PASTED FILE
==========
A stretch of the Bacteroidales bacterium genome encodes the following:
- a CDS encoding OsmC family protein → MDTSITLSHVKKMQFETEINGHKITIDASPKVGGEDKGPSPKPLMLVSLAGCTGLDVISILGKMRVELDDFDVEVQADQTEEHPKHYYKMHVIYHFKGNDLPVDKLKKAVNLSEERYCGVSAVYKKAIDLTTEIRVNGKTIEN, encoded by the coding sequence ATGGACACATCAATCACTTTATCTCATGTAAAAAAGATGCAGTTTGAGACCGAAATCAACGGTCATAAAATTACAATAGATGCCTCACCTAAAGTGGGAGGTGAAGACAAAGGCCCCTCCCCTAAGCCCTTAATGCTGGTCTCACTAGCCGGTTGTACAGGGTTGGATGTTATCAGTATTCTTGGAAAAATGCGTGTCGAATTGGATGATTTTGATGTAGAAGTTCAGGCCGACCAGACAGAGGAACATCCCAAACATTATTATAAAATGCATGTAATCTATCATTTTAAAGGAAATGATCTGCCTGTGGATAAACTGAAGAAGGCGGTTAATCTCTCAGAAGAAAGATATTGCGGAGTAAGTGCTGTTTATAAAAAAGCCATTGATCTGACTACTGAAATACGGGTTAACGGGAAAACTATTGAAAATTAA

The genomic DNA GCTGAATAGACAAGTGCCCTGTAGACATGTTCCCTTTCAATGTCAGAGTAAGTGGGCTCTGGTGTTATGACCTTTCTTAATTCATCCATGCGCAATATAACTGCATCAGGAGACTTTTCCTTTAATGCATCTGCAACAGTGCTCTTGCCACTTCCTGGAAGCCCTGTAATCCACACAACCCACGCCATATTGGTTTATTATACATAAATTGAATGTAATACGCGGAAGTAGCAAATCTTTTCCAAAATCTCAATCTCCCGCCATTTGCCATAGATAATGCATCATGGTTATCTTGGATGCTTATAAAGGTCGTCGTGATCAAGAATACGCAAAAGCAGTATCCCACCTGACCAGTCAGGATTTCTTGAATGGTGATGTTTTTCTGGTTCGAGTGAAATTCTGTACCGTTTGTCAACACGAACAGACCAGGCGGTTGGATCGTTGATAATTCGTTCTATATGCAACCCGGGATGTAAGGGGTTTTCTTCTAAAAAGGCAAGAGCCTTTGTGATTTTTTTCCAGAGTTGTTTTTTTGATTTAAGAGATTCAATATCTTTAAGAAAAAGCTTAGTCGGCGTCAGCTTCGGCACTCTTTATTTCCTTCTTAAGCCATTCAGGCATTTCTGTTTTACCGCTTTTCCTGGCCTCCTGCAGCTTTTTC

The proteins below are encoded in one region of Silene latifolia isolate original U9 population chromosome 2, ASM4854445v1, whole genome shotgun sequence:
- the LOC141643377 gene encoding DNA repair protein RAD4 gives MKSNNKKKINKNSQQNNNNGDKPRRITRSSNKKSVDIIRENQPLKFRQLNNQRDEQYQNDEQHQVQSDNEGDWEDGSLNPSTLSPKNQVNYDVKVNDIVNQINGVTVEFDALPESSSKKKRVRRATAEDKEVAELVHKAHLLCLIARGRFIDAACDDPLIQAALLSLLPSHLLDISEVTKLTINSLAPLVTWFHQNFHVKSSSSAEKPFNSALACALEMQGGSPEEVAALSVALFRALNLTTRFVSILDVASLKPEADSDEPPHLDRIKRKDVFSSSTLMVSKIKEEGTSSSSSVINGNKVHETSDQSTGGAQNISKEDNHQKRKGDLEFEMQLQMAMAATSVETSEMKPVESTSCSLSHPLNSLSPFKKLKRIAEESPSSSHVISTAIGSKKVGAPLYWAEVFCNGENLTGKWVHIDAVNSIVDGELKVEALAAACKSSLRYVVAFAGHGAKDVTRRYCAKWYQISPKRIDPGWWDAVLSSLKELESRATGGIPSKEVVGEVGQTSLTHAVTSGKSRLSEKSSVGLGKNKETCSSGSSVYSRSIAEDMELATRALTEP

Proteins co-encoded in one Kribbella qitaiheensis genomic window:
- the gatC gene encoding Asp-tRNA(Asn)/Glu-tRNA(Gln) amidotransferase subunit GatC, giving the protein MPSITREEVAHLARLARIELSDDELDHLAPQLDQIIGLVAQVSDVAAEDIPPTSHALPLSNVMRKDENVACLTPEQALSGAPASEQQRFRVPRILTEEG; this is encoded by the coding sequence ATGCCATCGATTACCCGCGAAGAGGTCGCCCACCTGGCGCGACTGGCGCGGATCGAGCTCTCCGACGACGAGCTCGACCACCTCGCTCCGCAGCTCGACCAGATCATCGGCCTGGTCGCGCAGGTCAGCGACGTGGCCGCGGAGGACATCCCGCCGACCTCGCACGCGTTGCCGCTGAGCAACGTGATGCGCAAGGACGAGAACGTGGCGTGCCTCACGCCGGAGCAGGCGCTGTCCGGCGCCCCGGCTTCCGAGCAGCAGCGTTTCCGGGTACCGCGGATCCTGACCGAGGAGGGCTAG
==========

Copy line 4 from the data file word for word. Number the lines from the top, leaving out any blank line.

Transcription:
The proteins below are encoded in one region of Silene latifolia isolate original U9 population chromosome 2, ASM4854445v1, whole genome shotgun sequence: